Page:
CERN Accelerating science

 16.2 T peak field reached in RMC racetrack test magnet
 by Luca Bottura, Juan Carlos Perez, Paolo Ferracin, Gijs de Rijk (CERN)
The RMC_03 racetrack test magnet. Credits: CERN

This September, experts from the CERN Magnet Group in the Technology Department celebrated the achievement of a 16.2T peak field in the Racetrack Model Coil (RMC). This is twice the nominal field of the LHC dipole and the highest field ever reached with this configuration. The result, which pushes forward existing boundaries for high-energy accelerators, is the product of a successful cooperation between several R&D programmes within the physics community.

Tested in the CERN SM18 vertical test station at a temperature of 1.9 K, the RMC, which consists of two racetrack coils,  trained up to a maximum current of 18.5 kA, within less than 5% of the projected critical current of the cable. Based on the calculation of the field, this current corresponds to peak fields of 16 T on the 33-turns Powder-In-Tube (PIT) coil and 16.2 T on the 35-turns Rod Restack Process (RRP) coil. Three major ingredients made this achievement possible. First, such high fields are only possible thanks to the use of Nb3Sn, a intermetallic and brittle compound which withstands a much higher magnetic field intensity compared to the previously-used Nb-Ti alloy.  Secondly, RMC uses new technologies that allow the coil to resist increasingly high electromagnetic forces. An example of this is the “bladder-and-keys” structure developed at LBNL (USA). The third and perhaps most important ingredient was the close relationship with European and overseas R&D programmes, which joined efforts and synergies to push through existing technology barriers.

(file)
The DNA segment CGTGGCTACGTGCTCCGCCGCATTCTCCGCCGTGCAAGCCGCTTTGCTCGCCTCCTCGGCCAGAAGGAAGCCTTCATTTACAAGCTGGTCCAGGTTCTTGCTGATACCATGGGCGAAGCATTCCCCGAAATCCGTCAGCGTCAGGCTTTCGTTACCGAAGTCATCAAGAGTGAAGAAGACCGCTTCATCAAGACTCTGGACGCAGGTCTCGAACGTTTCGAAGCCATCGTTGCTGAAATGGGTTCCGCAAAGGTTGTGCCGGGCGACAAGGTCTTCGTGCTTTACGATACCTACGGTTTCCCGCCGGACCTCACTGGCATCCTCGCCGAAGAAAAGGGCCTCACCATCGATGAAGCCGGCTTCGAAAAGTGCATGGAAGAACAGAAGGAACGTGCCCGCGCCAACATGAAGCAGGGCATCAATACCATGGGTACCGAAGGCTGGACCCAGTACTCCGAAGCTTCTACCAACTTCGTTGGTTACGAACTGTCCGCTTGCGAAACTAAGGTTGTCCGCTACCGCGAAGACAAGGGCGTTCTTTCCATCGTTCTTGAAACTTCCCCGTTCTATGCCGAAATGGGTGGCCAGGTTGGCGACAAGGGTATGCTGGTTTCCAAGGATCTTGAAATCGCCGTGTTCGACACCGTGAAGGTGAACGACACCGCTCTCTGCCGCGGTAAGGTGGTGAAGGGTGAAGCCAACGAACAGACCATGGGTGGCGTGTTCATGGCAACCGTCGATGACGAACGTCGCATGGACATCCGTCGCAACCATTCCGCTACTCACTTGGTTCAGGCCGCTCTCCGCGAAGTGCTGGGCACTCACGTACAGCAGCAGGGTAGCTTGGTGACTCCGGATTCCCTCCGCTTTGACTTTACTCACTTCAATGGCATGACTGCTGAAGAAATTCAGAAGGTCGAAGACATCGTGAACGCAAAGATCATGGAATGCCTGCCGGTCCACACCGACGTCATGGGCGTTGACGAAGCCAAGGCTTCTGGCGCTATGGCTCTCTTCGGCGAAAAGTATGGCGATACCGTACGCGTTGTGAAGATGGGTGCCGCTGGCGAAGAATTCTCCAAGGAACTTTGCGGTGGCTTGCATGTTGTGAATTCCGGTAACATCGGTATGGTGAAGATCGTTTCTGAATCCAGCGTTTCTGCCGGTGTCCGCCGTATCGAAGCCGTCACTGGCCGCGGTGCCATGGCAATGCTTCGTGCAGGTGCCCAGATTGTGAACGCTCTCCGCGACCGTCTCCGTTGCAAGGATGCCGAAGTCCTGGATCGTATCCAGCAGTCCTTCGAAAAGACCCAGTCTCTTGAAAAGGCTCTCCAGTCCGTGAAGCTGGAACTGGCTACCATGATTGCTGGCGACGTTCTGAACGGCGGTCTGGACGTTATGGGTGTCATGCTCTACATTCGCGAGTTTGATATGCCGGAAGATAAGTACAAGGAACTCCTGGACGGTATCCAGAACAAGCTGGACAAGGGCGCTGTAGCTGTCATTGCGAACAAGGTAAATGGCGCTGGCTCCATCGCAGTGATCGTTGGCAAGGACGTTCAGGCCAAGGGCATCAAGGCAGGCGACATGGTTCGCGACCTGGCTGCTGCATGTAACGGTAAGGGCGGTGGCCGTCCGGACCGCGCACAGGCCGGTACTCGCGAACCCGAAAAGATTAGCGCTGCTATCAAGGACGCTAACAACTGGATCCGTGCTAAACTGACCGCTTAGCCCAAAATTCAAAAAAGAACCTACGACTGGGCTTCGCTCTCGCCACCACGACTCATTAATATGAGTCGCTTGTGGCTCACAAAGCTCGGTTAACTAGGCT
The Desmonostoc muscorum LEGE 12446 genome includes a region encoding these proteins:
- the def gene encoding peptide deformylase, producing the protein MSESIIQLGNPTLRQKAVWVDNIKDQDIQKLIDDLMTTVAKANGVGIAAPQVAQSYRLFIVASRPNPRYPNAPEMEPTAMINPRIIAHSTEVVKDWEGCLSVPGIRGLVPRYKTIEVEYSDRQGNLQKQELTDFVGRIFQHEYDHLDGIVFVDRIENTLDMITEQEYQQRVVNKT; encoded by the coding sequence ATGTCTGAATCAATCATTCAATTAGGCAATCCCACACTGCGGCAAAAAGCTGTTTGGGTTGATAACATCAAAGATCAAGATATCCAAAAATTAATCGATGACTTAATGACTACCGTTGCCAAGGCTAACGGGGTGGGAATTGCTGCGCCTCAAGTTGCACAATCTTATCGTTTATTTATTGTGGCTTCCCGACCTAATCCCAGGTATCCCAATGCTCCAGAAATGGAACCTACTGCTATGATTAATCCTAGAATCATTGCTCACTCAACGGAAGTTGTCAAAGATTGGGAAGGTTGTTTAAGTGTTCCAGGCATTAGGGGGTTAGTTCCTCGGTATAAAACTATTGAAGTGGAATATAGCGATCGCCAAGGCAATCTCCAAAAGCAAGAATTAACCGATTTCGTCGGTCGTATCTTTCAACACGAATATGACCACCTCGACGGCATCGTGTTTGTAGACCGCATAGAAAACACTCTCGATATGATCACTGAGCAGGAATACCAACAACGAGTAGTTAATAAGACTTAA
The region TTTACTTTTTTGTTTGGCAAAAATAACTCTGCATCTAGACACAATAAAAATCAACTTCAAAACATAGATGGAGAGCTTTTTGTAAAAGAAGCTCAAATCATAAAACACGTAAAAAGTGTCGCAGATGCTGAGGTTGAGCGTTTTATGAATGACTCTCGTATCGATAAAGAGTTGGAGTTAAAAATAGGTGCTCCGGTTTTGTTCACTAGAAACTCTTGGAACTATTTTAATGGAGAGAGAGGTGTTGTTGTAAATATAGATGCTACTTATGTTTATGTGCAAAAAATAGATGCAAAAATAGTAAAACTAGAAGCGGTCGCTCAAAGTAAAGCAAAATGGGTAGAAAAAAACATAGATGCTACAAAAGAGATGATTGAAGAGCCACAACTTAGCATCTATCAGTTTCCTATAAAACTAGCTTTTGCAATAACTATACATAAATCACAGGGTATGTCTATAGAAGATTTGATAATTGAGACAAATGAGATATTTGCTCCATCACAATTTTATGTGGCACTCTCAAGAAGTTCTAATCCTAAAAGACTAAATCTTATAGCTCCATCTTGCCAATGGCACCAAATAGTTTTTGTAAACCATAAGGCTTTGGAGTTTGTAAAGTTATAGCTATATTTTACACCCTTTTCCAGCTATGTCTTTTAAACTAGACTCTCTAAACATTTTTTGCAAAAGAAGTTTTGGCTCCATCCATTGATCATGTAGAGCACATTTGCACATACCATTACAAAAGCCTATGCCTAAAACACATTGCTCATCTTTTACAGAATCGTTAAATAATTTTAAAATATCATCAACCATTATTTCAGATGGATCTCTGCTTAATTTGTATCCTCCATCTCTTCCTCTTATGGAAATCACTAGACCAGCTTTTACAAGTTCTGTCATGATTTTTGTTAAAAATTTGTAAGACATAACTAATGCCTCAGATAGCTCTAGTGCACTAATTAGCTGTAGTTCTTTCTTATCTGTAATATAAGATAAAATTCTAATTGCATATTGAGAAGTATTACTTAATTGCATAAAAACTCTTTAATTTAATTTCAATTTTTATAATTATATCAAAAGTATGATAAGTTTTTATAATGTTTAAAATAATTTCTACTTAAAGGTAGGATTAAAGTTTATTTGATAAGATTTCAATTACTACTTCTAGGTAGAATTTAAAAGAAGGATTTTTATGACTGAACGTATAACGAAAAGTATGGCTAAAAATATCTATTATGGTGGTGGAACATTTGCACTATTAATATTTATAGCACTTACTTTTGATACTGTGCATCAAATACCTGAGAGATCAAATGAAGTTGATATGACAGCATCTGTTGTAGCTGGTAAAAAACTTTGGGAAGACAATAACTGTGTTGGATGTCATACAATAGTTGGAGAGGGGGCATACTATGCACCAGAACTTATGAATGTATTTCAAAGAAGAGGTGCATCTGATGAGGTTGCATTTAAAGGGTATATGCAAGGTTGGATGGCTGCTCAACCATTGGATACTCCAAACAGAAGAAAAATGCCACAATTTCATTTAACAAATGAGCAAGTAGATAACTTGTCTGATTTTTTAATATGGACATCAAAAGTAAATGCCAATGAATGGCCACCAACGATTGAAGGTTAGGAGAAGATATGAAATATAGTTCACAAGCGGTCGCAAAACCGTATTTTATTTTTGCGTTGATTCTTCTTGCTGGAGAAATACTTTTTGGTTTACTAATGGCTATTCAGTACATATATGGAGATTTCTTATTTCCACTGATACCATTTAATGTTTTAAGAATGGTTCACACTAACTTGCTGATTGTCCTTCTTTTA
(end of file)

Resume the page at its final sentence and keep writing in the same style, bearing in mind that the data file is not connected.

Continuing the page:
The RMC result feeds in a larger objective shared by most high-energy accelerator projects: reaching high magnetic fields to permit higher beam energies – in the case of dipoles - or to squeeze the beam in the experiments, which is the case for high-gradient quadrupoles. RMC-type tests are now a part of the technology programme that supports the EU-funded EuroCirCol design study, which, in turn, is part of the Future Circular Collider study. This aims to be a conceptual design study for a post-LHC research infrastructure focuses on an energy frontier 100 TeV circular hadron collider. The test setup and measurement provide evidence for the feasibility of a 16 T dipoles based on low-temperature Nb3Sn superconductors. For this reason, the personnel in charge of setting up the testbed, working with industry and performing the test, are also working for the FCC 16 T magnet R&D programme.

RMC tests are a major step for many other R&D projects. In fact, they serve as technology support for the new High Luminosity LHC Interaction Region quadrupole QXF and for the 11 T dispersion suppressor dipoles. Finally, RMC is using wires and cables of the same class as those being used to build FRESCA2, a 13 T dipole magnet with a 100 mm aperture that will be used to upgrade the CERN cable test facility (FRESCA). FRESCA2 coils are currently under construction and will be ready for testing by summer 2016.